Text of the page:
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Impact of integrated child development scheme on child malnutrition in West Bengal, India
Published in Blackwell Publishing Ltd
PMID: 27786415
Volume: 13
Issue: 4
With child malnutrition detected as a persistent problem in most of the developing countries, public policy has been directed towards offering community-based supplementary feeding provision and nutritional information to caregivers. India, being no exception, has initiated these programs as early as 1970s under integrated child development scheme. Using propensity score matching technique on primary data of 390 households in two districts of West Bengal, an Eastern state in India, the study finds that impact of being included in the program and receiving supplementary feeding is insignificant on child stunting measures, though the program can break the intractable barriers of child stunting only when the child successfully receives not only just the supplementary feeding but also his caregiver collects crucial information on nutritional awareness and growth trajectory of the child. Availability of regular eggs in the feeding diet too can reduce protein-related undernutrition. Focusing on just feeding means low depth of other services offered under integrated child development scheme, including pre-school education, nutritional awareness, and hygiene behavior; thus repealing a part of the apparent food-secure population who puts far more importance on the latter services. © 2016 John Wiley & Sons Ltd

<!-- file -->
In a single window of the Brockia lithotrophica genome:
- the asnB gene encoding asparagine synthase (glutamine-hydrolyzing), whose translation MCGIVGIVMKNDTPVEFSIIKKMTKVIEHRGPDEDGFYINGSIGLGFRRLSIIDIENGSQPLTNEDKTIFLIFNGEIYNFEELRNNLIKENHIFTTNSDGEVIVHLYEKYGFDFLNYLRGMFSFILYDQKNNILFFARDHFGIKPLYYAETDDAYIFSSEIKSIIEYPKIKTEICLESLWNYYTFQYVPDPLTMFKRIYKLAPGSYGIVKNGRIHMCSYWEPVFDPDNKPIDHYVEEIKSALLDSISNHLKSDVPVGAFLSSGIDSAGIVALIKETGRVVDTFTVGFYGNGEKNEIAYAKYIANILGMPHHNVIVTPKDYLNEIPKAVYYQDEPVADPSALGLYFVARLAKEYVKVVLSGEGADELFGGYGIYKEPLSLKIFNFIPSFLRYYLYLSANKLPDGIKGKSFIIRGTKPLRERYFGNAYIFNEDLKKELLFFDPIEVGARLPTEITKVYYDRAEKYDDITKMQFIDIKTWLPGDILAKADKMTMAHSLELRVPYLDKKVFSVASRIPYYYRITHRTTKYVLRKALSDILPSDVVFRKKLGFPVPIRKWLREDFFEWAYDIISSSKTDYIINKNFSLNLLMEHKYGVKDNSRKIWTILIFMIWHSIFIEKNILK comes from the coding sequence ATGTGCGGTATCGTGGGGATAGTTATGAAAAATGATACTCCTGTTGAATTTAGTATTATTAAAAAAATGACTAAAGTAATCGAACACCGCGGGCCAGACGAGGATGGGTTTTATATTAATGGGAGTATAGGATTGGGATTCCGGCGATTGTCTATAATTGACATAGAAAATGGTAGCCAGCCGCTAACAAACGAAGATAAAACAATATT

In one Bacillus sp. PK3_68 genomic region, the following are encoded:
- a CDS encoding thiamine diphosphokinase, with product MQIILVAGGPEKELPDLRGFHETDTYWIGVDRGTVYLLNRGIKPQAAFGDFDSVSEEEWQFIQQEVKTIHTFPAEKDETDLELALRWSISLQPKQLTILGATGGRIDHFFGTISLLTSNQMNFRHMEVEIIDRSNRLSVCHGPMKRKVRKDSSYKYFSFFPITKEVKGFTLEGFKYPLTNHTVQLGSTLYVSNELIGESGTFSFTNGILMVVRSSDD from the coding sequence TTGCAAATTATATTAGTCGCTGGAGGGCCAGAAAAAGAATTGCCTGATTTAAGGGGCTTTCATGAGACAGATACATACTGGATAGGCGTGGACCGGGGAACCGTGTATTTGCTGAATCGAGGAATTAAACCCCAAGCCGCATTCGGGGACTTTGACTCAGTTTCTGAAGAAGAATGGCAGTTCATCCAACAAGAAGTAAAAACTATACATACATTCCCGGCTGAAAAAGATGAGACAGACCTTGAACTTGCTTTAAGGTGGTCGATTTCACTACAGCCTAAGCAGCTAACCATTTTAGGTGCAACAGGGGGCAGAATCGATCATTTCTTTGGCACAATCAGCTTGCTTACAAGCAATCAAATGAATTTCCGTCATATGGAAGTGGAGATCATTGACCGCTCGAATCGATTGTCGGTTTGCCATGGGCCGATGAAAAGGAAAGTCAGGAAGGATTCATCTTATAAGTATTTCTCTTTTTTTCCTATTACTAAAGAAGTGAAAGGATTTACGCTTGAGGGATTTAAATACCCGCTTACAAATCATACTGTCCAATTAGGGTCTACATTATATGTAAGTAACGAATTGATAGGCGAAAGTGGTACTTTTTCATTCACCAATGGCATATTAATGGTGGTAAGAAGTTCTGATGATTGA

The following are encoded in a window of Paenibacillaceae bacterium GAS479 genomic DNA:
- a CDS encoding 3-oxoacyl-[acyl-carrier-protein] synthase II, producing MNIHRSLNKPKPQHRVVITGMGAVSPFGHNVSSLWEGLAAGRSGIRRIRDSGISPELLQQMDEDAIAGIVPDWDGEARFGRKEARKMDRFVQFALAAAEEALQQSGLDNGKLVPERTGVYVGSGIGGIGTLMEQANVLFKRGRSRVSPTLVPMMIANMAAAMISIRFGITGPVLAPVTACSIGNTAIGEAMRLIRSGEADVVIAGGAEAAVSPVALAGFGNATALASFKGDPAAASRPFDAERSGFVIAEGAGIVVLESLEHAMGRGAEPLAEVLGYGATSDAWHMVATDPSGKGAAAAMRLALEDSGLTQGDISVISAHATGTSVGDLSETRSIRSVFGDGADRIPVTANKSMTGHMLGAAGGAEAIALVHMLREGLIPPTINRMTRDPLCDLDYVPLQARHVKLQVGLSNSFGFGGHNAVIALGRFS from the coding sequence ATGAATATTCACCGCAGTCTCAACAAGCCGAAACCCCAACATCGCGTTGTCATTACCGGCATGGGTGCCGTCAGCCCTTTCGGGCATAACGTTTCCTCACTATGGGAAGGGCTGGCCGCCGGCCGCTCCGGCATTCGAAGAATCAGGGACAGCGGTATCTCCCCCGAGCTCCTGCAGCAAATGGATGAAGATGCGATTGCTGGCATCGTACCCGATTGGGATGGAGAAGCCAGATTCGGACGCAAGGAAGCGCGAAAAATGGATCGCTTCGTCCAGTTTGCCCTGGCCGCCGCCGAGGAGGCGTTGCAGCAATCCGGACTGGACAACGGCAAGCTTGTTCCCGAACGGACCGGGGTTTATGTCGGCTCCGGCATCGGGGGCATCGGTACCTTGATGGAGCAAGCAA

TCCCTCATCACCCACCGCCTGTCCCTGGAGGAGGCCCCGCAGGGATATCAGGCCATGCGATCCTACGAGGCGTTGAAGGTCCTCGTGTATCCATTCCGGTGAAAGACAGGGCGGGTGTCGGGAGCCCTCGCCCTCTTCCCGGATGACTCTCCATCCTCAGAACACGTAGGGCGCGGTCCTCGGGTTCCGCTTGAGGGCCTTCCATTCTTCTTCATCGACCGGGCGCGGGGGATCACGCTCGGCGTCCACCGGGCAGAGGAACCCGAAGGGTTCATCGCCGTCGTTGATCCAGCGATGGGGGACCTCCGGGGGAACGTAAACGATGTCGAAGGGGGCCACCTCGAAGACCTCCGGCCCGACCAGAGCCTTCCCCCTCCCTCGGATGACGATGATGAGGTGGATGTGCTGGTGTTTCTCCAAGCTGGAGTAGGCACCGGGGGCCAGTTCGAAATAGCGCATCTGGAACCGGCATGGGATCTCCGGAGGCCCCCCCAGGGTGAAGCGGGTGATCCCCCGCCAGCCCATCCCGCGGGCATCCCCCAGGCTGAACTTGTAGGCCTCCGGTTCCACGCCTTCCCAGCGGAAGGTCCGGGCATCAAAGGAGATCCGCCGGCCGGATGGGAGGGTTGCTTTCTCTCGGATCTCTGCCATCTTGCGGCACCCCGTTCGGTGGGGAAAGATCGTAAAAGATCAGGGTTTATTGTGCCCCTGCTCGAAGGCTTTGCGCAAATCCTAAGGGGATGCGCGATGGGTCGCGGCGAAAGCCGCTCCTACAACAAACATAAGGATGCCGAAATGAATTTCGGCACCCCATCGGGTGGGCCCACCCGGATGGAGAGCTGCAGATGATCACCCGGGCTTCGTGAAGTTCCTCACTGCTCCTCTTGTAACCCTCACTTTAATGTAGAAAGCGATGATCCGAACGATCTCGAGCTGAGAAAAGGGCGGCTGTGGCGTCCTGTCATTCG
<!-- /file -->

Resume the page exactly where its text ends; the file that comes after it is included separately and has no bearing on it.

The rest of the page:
About the journal
JournalMaternal and Child Nutrition
PublisherBlackwell Publishing Ltd
Open AccessNo